Like many people, I've kept an Aloe vera plant on my kitchen window sill for years to treat minor burns and wounds, my main and oldest plant desperately needs repotting as it is in danger of tipping over and has loads of baby plants that need potting up, again! I'm waiting for the weather to warm up though as it's a messy job that I prefer to do in the garden.
Every year I pot up all the baby plants and give them away to friends and family, last Summer I had so many, I left them by the path outside my house with a sign saying 'Free' as I'm running out of people to give them too. In fact, if anyone reading this lives near me and would like an aloe vera plant, please let me know… I hate the thought of just throwing them away.
If you haven't got one yourself, you must have heard of the healing properties of this plant, which is used in everything from beauty products, shampoo's, conditioners, food, drinks and medicinal products. It is claimed to help everything from sun burn to skin and digestive problems, apparently there is no scientific evidence behind these health benefits, despite it being used for centuries.
Now comes the important bit:
While aloe vera is usually safe for most people for topical use, it's best to do a skin patch test in an inconspicuous area first, I know of one person who is allergic to it.
It must never be used on severe cuts or burns, and pregnant and breastfeeding women, children under 12 and the elderly should avoid taking it internally. The latex present in the aloe Vera leaf can cause diarrhoea and abdominal cramps and can inhibit the absorption of medications, so if you have any pre-existing medical conditions please speak to your doctor before taking it internally.
I only use the fresh clear gel from inside the leaves externally, by slicing the leaves open to get to it. It needs to be taken from a mature plant and will keep for a few days in the fridge, or for future use in the freezer. But instead of concentrating on these health claims, for this blog I'm going to look at the historical and magical uses of aloe.
There are around 350 species of aloe vera, they are native to Islands in the Indian ocean, but it now grows wild in any tropical climate around the world. This hardy plant makes an excellent house plant that thrives for the most inexperienced indoor gardener. Aloe's are succulent plants and like a well-drained mix of sand and compost, or a special succulent soil, (which I have never used!) They only need to be watered about once a fortnight but like to be kept in a bright sunny spot. According to the books, a terracotta plant pot is preferable, but again I've never used one. They seem to thrive on neglect, at least mine do. The potted plants can become over crowded with baby plants and will occasionally need careful dividing and re-potting (like mine!).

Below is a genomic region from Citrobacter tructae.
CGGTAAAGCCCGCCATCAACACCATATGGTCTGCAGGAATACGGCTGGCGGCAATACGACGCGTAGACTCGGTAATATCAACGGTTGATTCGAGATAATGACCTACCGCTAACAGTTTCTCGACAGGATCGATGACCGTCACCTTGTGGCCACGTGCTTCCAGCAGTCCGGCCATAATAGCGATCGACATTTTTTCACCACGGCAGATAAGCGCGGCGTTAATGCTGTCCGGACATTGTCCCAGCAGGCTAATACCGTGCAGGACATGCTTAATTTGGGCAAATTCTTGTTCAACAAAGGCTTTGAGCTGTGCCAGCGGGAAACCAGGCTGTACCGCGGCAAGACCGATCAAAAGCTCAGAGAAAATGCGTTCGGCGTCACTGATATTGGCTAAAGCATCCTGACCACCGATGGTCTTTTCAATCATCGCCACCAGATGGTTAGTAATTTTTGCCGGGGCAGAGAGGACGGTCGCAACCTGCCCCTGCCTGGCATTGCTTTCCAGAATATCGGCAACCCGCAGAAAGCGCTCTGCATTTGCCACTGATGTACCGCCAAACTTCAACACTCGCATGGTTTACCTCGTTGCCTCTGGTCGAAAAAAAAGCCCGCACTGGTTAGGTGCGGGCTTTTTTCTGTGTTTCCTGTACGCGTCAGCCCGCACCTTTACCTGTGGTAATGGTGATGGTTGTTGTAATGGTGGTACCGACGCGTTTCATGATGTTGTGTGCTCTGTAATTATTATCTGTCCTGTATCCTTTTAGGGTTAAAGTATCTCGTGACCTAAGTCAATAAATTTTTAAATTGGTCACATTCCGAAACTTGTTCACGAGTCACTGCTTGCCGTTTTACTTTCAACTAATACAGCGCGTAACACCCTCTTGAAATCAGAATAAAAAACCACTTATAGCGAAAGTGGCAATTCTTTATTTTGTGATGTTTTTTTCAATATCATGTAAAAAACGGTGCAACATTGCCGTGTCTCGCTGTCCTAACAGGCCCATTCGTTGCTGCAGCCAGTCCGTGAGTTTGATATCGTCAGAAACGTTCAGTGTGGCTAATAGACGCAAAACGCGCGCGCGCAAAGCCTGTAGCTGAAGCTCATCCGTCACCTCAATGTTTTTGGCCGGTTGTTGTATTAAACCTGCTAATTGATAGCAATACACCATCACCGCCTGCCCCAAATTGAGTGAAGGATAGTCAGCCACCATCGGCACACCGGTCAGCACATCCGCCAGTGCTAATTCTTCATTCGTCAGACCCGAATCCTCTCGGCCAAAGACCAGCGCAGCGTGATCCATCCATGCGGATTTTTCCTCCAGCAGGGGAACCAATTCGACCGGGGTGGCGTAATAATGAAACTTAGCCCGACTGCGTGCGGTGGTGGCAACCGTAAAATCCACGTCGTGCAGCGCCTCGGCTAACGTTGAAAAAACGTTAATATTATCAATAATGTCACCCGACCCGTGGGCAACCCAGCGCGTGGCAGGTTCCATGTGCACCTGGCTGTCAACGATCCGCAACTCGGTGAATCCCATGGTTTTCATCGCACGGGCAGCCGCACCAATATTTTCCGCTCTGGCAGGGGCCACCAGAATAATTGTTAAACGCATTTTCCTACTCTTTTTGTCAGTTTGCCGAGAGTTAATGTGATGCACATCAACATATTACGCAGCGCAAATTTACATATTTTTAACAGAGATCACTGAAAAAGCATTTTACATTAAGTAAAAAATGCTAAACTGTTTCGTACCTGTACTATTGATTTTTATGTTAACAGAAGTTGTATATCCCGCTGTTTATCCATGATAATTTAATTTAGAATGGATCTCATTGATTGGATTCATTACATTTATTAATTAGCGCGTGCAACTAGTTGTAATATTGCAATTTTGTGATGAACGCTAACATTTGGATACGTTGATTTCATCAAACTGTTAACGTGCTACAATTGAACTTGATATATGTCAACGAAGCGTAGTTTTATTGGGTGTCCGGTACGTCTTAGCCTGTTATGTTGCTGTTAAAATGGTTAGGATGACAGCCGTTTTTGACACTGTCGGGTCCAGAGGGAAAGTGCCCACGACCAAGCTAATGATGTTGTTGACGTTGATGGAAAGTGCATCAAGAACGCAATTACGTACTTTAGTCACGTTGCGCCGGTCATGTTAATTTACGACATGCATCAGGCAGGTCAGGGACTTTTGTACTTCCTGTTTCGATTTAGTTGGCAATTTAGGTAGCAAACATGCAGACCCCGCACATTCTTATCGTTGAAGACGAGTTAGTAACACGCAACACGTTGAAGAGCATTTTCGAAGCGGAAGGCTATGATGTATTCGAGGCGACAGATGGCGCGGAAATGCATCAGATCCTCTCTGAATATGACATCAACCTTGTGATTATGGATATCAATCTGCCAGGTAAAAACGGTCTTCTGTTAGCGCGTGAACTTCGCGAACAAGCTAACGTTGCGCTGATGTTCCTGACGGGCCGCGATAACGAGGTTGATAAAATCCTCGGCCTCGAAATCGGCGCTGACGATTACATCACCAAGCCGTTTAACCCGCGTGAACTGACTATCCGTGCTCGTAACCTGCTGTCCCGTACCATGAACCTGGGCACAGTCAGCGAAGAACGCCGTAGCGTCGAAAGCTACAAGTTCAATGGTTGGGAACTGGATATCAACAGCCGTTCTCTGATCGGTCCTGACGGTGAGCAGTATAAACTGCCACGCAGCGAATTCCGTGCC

Aloe vera is one of the oldest mentioned plants on record. The ancient Chinese and Egyptians used it to treat wounds and legend tells that Alexander the Great used to keep supplies of aloe to treat his wounded soldiers.
It is rumoured to have been a favourite ingredient in Cleopatra's beauty routine.
The earliest documentation of aloe use was discovered on clay boards from Sumeria which date back as far as 2,200 BC.
Dioscoradis, the Greek physician, travelled with Roman armies and wrote that aloe vera was one of his favourite healing plants, he recommended it for numerous physical disorders.
In Chinese culture aloe has been an important ingredient in medical treatments since the times of the Marco Polo expeditions.
Magically, aloe is associated with the moon, intuition, divination, beauty, luck and protection.
Aloe is said to protect the home from evil and prevent accidents.
In Africa it is hung over houses to drive away evil and bring good luck.
The dried leaves can be used in lunar incense blends or when working with any of the lunar deities.
Dab aloe juice on your third eye to increase your psychic awareness
Planetary Ruler: Moon
Herb craft- Anna Franklin and Susan Lavender
A Kitchen Witches' World of Magical plants and herbs - Rachel Patterson
Cunningham's Encyclopaedia of Magical Herbs - Scott Cunningham